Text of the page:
9 Years: A brief history of Android
Nine years ago today, the world saw the release of the Android operating system. Like any operating system, Android has gone through many versions, each with its unique features and additions to the Android ecosystem. Android was revolutionary at its launch, and it continues to inspire growth and new design in a crowded industry. To celebrate almost a decade of Android devices, we invite you to join us as we take a look at the history and biggest moments of both Android the OS and Android the company.
October 2003: A humble beginning
Android, Inc., the brainchild of Andy Ruin (co-founder of Danger), Rich Miner (co-founder of Wildfire Communications, Inc.), Nick Sears (former VP at T-Mobile), and Chris White (headed design and interface development at WebTV), was founded in October 2003 in Palo Alto, California. The company had to abandon its original goals of developing an advanced operating system for digital cameras after the founders realized the number of devices available to run their software would be minuscule. Instead, Android, Inc. turned its focus to the mobile market to take on the likes of Microsoft and Symbian.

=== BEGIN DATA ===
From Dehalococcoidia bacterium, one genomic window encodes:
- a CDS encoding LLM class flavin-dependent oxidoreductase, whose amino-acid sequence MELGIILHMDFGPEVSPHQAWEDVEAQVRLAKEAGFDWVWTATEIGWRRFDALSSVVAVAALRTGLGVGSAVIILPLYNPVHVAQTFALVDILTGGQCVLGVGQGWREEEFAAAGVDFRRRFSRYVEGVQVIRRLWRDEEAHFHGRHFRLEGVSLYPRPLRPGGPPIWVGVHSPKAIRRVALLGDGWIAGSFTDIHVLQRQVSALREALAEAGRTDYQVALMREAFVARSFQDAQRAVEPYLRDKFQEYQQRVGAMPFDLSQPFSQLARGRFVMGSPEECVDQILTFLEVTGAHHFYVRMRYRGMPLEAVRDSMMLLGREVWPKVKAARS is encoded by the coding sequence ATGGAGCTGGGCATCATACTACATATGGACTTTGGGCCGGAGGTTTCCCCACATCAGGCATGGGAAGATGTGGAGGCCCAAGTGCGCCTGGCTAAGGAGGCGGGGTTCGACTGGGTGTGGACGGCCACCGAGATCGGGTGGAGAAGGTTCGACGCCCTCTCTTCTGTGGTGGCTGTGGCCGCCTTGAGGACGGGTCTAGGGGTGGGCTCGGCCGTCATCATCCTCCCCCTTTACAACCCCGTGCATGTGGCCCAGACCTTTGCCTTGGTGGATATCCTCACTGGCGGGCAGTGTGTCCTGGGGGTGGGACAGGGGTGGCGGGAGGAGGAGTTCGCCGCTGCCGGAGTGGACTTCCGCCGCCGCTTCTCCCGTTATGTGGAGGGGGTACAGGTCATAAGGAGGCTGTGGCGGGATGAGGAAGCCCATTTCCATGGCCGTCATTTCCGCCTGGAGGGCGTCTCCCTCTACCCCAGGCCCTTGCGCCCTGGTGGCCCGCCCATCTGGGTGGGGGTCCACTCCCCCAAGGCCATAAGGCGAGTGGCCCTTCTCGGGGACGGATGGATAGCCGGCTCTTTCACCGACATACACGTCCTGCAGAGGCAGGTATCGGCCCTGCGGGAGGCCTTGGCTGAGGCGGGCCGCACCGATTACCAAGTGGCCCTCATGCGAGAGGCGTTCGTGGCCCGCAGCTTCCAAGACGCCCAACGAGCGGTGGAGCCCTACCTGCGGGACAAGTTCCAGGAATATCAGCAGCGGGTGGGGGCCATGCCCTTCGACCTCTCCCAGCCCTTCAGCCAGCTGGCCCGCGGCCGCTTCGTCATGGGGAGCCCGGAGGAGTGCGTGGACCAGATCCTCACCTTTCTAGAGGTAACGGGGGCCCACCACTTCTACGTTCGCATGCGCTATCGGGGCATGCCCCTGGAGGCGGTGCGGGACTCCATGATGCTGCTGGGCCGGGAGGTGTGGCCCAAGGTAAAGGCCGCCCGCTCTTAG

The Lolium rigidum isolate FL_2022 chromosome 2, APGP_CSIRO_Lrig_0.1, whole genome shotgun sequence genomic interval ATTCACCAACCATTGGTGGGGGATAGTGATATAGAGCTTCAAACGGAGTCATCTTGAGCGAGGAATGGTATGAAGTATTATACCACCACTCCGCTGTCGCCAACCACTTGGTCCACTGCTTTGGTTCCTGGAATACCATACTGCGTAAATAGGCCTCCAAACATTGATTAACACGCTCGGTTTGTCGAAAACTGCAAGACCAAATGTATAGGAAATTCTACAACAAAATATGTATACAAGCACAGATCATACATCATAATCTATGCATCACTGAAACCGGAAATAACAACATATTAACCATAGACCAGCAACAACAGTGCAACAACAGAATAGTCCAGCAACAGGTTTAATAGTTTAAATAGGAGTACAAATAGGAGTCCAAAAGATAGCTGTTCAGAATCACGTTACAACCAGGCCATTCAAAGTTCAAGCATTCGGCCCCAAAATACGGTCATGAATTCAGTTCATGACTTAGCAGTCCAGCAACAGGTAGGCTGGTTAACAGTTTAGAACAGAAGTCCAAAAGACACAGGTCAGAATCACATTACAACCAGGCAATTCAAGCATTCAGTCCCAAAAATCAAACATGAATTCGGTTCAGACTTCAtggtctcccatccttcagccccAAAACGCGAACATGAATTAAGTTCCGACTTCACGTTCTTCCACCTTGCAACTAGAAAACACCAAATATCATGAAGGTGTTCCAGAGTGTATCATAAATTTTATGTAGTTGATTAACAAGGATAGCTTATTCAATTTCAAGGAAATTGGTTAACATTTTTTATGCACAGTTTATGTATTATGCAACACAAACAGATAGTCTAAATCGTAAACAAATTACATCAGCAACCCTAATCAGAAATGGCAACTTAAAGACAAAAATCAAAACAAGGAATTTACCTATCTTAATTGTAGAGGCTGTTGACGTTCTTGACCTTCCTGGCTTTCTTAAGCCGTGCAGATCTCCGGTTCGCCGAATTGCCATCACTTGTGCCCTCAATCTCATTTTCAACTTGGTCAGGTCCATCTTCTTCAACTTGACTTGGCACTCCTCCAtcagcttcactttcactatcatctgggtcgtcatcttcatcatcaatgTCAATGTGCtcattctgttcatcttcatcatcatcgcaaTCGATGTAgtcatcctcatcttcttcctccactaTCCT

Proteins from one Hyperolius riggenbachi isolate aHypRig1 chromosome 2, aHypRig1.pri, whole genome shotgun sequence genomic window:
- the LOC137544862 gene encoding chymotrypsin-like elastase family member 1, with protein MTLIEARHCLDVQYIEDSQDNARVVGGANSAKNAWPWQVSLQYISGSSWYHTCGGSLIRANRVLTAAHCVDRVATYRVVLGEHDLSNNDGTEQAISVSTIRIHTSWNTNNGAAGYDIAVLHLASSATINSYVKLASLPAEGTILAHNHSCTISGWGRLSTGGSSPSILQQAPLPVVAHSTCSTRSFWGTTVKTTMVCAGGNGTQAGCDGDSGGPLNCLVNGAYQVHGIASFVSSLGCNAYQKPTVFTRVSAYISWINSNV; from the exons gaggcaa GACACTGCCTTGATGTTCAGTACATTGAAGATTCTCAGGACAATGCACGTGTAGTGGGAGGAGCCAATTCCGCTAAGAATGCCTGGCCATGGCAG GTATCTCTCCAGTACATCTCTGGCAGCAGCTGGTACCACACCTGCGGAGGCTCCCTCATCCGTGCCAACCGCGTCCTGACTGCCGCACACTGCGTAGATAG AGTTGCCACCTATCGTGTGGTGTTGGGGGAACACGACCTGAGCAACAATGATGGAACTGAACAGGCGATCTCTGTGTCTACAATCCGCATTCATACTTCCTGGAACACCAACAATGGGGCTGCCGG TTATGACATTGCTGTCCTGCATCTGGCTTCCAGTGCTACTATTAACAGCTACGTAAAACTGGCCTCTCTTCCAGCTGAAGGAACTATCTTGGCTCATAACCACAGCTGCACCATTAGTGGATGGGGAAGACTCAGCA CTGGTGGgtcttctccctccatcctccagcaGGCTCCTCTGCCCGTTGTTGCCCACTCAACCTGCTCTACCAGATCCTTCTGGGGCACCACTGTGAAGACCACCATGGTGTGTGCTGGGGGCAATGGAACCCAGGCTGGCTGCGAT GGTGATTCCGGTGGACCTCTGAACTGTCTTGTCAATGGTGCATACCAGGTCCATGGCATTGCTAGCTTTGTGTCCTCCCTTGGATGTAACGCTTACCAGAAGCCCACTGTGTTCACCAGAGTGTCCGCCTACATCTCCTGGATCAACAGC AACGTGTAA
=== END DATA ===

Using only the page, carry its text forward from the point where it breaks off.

One thing that immediately set Android apart from the competition was the fact that it is open source and completely free for phone manufacturers (OEMs) to use and modify. In the past, phone manufacturers would have to pay to use software. OEMs would then have to build devices to the specifications needed to run the software they had purchased. Android threw all that out the window by allowing OEMs to use the software for free and to make any changes needed to make it run on the devices they designed.
January 2005: Google shows interest
Google’s co-founder Larry Page took an early interest in Android. In January of 2005, Page and his Google co-founder Sergey Brin sat down with Andy Rubin and Nick Sears. Page wasted no time with small talk and jumped straight into the conversation by complimenting Rubin’s work on the T-Mobile Sidekick. Brin followed with a few jokes before getting in depth about the technology powering the Sidekick. While this conversation was friendly, Page and Brin tested Rubin by questioning him about what he could have done differently with the Sidekick. The conversation quickly turned into a collaborative process talking about the problems Rubin faced with the Sidekick faced.